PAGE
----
CASPER, Wyo. — It is a myth that wedding rings and sacred vows guarantee permanent residency in this country.
Ashley Fuller applied for citizenship after he was married.
The federal government denied him a green card.
"It's only in the movies," said Fuller's wife, Cindy.
Fuller is facing deportation on Friday. He's lived the American dream alongside his wife for 25 years. Like many expatriates who arrive on U.S. soil, Fuller spawned a symbiotic relationship between himself and the community. The father of three owns a business, employs four workers and volunteers with two charity groups in Casper. With his bare hands, he built a large log cabin home that sits next to the North Platte River in Mills. His shop is on the same plot of land.
In their kitchen nine days before the deadline, the two lovers discussed what they would do without each other.
"I would have a lot of work to do," Cindy said. Then she broke down in tears.
"I haven't even let it enter my mind," Fuller said in response to his wife's anguish. "I wouldn't know how to deal with it."
Fuller came to Casper from the small town of Jerramungup, Australia. Fuller's skills as a yeoman were a sought-after commodity in the West. He found work as a sheepshearer and began his life as a Wyomingite.
Fuller and Cindy met on Valentine's Day in 1986. Cindy was giving away free samples at a Casper ice cream parlor. Fuller went in and asked if she wanted to meet for a drink at the Moonlight Bar. She said yes. But that night she and her friend went to a different bar. Fuller bagged the idea, too. By chance, he and a buddy went to the bar at the old Holiday Inn.
"I walked in and I saw her sitting there," he said.
The two were married in 1987. Fuller applied for citizenship.
The judge at Fuller's immigration hearing in 1988 threw him a curveball. He asked the Australia native if he had ever been convicted of any crimes outside of the United States.
Fuller had a marijuana charge on his record in Australia from his teens.
Fuller told the judge the truth.
The judge denied his request for residency.
"The judge told me that if I would have lied they would have never known," Fuller said.
Australian courts expunged his marijuana charge, Fuller said. But it still impedes his ability to become a U.S. citizen.
Since the judge's rejection of his application, Fuller's been working with lawmakers to find a pathway to citizenship.
Fuller has worked with all the members of the current congressional delegation, former Sen. Craig Thomas and former Rep. Barbara Cubin to receive citizenship through bills of private relief. The relief bill is special legislation that grants immigrants residency. The bill must go through the normal congressional process. It starts with a sponsor, goes to a committee and eventually winds up on the floor of its chamber of origin.
Private relief bills rarely make it to the president's desk. Only one passed last year's 112th Congress.
Fuller has had more 10 relief bills drafted for him in Congress. None has made it to the floor for debate.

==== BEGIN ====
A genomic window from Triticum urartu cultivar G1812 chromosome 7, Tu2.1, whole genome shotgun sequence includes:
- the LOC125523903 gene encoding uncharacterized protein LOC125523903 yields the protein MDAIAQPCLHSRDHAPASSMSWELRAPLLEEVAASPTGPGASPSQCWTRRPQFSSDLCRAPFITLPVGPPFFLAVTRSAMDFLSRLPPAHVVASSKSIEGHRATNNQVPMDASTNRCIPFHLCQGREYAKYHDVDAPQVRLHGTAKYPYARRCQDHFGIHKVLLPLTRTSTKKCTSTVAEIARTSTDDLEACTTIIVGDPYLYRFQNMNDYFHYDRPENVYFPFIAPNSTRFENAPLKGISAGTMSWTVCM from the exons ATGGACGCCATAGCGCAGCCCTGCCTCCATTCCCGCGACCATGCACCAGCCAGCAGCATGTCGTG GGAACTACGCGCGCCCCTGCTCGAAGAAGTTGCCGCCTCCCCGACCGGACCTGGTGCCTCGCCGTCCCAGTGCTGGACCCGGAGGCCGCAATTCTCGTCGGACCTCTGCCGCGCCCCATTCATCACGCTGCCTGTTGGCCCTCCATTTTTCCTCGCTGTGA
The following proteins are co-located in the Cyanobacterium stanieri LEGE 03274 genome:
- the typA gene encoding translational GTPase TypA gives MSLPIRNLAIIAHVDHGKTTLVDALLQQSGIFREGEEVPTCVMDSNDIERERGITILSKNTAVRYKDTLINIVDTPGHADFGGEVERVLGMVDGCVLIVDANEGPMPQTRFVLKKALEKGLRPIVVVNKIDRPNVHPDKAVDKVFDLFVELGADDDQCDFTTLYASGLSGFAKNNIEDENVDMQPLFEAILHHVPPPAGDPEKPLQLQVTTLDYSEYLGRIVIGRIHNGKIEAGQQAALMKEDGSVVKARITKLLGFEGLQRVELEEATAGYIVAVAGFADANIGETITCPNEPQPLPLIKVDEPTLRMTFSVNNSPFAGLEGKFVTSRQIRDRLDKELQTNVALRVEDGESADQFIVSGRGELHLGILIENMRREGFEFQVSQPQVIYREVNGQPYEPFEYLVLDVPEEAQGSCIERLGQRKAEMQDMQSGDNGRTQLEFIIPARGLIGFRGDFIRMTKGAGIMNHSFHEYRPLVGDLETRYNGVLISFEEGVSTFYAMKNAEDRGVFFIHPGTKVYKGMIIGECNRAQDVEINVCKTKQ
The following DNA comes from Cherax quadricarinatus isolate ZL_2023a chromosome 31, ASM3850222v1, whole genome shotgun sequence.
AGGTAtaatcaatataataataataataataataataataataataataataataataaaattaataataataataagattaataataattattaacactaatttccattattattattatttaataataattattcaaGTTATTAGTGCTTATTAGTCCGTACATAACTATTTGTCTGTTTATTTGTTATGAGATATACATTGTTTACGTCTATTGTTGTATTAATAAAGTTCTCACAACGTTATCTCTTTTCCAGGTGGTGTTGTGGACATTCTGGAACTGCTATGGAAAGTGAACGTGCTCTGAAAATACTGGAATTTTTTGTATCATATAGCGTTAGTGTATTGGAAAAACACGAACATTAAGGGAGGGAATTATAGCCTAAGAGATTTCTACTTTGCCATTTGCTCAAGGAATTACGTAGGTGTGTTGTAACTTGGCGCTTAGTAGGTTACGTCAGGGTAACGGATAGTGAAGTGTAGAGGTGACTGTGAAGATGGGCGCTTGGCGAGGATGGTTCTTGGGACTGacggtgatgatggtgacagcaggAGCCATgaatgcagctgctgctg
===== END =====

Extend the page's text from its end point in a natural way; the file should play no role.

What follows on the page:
Fuller could have continued asking the delegation for extensions. But this time he didn't.
Fuller is frustrated that the relief bills have not reached a president in more than two decades.
"I want results," Fuller said.
The final outcome of Fuller's American odyssey may rest in the hands of Rep. Cynthia Lummis. In an effort to reach a permanent solution to Fuller's residency problems, Lummis will speak with the chairman of the House Judiciary Committee about his options in the coming days.
If Fuller leaves the U.S., there would be a ripple effect across Casper.
His four employees could be out of jobs. He hasn't said much to them about what could happen down the road. Fuller said it would be depressing to do so.
"He takes care of us," said John King, foreman of Fuller Enterprises Construction.
Even Fuller's competitors in the construction business would hate to see him leave.
"He's a great, upstanding citizen," said Joe Park, owner of Can-Do Co., a contractor in Casper. "I wish more of my competitors were like him."
If federal immigration officials force Fuller out of the country, the woman's advocacy center True Care would need to find another vice chairman for its board of directors. The news of a potential deportation shocked True Care's president, Terry Winship. She assumed Fuller was a citizen.
"We need to be putting our resources in finding those people who are truly criminals," Winship said.
In a spare garage at Fuller's shop sit 6,000 books. He is a volunteer for Book and a Bite, which the Living Stream Fellowship Church sponsors.
Book and a Bite provides food and books to families in need. More than 350 people show up to the monthly event. Fuller uses his trailer to haul the books. He's been traveling around the state trying to spread the program. If he leaves, Book and a Bite may never branch out to other parts of Wyoming. The program would suffer greatly without him, said Jansen Bagwell, pastor of Living Stream Fellowship Church.
"The system is failing him," Bagwell said. "As a pastor and American citizen it's frustrating to see that."
Information from: Casper (Wyo.) Star-Tribune, http://www.trib.com